Types of Palm Trees to Grow as Tropical House Plants
Indoor palm trees types. Types of palms that perform best as exotic house plants. Also, palm-like indoor trees you can raise as unusual, easy house plants.
The indoor palms listed below will bring the atmosphere of the tropics into your home.
Potted Areca Palm Trees Adorn an Interior Courtyard
Not every palm will make the best house plant. Some don’t like growing in containers. Some grow so quickly that they would need constant repotting and would soon be bumping into the ceiling. Some palms need such intense light that they could only be grown indoors as a green house plant.
These are the most “user friendly” palm tree types for growing as indoor house plants.
The plant names link to pages of in-depth growing information.
The variegated Rhapis palm will require a bit more light than the plain green types.
The fan-shaped leaves of the Rhapis excelsa palm are divided into 7-10 finger-like segments. This southern China native will lend an Asian air to any environment in which it is grown.
Lady Palms are unsurpassed for indoor longevity. There are variegated Rhapis varieties which are especially striking.
All the Japanese Rhapis palms make delightful indoor potted plants. Besides R. excelsa, there is also Rhapis laosensis, humilis, chiyodazuru and multifida.
The lady palm tree is very slow growing (1-2 new leaves per year)so buy the size you want in the first place.
This is also a good air cleaning house plant.
Mediterranean fan palms (a.k.a. European fan palms) are compact clump forming palms that can slowly reach a height of 15 feet.
Chamaerops humilis looks dramatic in a container and is rugged enough to do well as an indoor palm tree.
The Phoenix roebelenii or pygmy date palm is one of the most feminine palm trees you will ever see. Its lush dark green fronds are more delicate than those of most other palms and they grow in a graceful arching habit.
This is one of the easiest to care for indoor palm trees.
The link above will take you to a page which lays out all the details of caring for different types of indoor palm trees.
The 5 most important tips for growing potted palm trees are these:
- Maintain high humidity in the growing area. When the air around palm fronds is too dry, red mites attack.
- Feed your indoor palm trees with a food labeled as a palm fertilizer to be certain that you are giving them all the right micro-nutrients.
- Avoid damaging the trunk or central bud of your palm tree.
- It is dangerous to remove all of a palm tree’s fronds though you sometimes see it done to large palms used in commercial landscape design projects.
- It is better indoor palm culture to keep the plants cool–not warm–in the winter. They need to be protected from frost but keeping them toasty tends to weaken them.
Palm-like Indoor Trees
The following types of indoor plants trees are palm lookalikes. These tall, popular house plants are simpler to maintain than most indoor palm plants.
Also, some of the taller yucca plants are palm-like in appearance. These are often called yucca palm trees or simply yucca trees.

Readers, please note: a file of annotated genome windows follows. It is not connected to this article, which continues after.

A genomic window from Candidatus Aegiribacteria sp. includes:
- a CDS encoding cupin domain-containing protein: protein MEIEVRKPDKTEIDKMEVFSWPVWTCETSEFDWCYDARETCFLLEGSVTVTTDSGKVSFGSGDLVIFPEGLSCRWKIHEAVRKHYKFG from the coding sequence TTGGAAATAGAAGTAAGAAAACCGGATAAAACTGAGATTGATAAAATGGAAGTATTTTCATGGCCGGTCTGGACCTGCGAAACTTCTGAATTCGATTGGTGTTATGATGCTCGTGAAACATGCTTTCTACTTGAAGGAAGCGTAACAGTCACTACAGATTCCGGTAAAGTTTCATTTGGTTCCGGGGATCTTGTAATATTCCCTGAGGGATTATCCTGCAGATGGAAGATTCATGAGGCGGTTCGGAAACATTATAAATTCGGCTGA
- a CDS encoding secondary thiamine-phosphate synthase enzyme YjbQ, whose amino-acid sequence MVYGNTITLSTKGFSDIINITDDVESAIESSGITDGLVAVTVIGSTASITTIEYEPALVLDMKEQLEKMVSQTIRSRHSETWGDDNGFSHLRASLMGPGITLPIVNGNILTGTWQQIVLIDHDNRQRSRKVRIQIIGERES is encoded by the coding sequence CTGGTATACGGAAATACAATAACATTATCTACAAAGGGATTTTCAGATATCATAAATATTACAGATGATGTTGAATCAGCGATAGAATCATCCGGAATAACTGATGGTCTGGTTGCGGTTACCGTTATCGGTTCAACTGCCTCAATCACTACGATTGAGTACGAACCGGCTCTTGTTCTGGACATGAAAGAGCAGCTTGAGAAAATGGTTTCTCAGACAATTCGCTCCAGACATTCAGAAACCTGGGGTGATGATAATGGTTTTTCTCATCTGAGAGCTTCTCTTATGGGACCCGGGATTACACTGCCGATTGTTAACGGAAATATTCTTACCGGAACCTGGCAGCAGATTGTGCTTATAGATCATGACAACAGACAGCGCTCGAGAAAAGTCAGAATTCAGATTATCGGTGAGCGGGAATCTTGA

Beaucarnea Recurvata has many aliases: pony tail palm, elephant’s foot palm, nolina, monja…
The tropical banana plant is so palm-like it is often referred to as a banana palm.
It will grow well indoors in a brightly lit location. Given enough food and water it might even fruit!
The following Dracaena plants are often referred to as Dracaena palms because of their tall growth habit and strap-shaped leaves:
Dracaena fragrans is called the indoor corn plant because its leaves closely resemble those of the world’s most popular grain. They are green, 4-5 inches wide and can grow to a length of 18 inches. In bright light, a lengthwise yellow stripe will appear in the center of each leaf.
The species Dracaena deremensis encompasses several attractive plants. The most well known of the group is the cultivar ‘Janet Craig’.
Its 4 inch wide, dark green leaves can reach a length of 18 inches. This gives mature plants a palm-like appearance.
Sago Palm – Small
from: Real Palm Trees
Sago palms are toxic to dogs, cats, horses and people. Do not ingest any part of this plant.
Sago palms are good palm tree house plants when they are small. A mature sago will likely spread too wide to be kept indoors, but this won’t become a problem for many years due to the sago palm tree’s slow growth rate.
The sago’s rough brown trunk and tuft of dark green fronds have deceived many people into thinking it is a palm tree. It really isn’t. It’s a cycad.
Use caution when growing a sago as an indoor palm tree if you have pets or small children who like to nibble on strange things.
These are top quality, hard-to-find large trees. There are other sizes available in addition to the ones shown here. If you see a tree you like but you want a different size, click through to the sales page where you will have a choice of sizes.
You will find many more Indoor Palm Trees here including large banana plants (most online nurseries only sell the corms).
If you want to grow your own trees Buy Palm Seeds here.